Comprehensive DescriptionRead full entry
The genus Cellaria includes three British species. Colonies consist of rigidly calcified branch segments, connected by very apparent narrow, chitinous flexible nodes at regularly spaced bifurcation points. The branches increase by dichotomously to form erect tufts. Occasionally a flexible node gives rise to only one descendant branch rather than two branches. Colonies are typically white.
Autozooids are lozenge-shaped or hexagonal, arranged in alternating longitudinal series around the whole branch. The opesia is barely larger than the operculum, semicircular, with a raised border proximally and two condyles laterally. Colonies are anchored by a bundle of chitinous, tubular rootlets.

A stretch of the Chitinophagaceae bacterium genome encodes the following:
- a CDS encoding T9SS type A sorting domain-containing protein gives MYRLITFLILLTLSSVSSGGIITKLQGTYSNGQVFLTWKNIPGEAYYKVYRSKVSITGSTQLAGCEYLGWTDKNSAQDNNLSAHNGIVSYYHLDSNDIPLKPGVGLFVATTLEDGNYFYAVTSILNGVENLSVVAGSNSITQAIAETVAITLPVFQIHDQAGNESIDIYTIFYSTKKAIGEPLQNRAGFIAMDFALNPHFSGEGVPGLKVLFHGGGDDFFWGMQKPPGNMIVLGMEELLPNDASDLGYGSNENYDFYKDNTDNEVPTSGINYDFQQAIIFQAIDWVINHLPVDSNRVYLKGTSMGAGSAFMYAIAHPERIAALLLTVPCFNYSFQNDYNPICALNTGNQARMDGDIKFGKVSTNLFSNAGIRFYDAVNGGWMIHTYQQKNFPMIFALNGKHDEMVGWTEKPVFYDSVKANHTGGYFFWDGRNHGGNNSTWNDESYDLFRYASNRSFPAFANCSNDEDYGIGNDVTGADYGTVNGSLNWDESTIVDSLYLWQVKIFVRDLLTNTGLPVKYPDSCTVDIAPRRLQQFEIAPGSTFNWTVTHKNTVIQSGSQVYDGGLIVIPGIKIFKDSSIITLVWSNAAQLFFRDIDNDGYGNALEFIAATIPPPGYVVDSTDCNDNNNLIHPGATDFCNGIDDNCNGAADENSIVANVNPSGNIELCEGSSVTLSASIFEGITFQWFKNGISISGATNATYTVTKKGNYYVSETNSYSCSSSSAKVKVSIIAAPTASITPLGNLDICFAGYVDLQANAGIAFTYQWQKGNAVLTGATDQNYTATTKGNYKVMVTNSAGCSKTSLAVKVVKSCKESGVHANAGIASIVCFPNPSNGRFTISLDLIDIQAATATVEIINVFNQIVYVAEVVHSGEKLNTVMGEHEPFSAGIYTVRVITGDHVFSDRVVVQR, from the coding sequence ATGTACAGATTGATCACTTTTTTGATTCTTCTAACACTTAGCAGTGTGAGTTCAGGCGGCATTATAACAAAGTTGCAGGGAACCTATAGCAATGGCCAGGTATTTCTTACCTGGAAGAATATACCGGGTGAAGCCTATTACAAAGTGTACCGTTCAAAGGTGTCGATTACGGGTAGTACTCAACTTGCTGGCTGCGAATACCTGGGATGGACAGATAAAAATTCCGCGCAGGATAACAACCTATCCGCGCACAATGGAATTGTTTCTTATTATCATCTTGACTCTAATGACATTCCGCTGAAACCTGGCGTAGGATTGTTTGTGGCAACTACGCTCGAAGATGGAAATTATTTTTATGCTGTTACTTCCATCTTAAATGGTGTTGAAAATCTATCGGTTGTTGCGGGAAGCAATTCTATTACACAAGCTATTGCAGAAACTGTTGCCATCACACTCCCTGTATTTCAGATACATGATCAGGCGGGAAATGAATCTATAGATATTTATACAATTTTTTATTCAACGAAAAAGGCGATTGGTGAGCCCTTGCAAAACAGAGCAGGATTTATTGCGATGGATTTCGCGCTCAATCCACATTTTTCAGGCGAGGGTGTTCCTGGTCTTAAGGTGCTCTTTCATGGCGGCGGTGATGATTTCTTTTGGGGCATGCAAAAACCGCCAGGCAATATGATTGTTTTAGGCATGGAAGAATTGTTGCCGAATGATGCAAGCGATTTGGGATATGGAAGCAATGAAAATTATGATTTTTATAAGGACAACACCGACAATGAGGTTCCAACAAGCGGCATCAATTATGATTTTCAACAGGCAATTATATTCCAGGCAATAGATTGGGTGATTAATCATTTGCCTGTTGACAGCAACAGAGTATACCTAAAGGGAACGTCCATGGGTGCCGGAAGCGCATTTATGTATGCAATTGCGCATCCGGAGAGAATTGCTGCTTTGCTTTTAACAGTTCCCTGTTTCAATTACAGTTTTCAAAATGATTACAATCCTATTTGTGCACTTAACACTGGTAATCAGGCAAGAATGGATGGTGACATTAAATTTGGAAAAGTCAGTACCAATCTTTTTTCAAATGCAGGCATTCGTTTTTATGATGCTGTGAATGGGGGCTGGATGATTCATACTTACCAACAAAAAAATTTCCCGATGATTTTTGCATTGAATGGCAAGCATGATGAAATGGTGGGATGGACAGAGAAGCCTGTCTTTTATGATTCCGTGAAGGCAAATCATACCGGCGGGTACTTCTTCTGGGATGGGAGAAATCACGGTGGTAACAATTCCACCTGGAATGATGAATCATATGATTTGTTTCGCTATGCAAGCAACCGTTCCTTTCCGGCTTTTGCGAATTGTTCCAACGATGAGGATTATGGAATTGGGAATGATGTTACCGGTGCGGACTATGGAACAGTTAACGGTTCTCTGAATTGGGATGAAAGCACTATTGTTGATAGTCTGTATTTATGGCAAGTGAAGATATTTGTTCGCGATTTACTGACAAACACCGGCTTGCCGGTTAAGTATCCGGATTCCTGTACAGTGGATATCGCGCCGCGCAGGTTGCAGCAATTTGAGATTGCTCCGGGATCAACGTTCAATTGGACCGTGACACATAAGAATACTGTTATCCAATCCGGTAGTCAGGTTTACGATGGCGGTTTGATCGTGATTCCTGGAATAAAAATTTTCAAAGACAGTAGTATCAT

Cellaria species are able to colonise a variety of substrates including shells, stones and coarse sediment in subtidal waters.
To identify the British species it is necessary to recognise “true hexagonal” areolation – the disposition of the longitudinal series of autozooids relative to each other – shown by Cellaria salicornioides as opposed to the “rhomboid” areolation present in the other two species.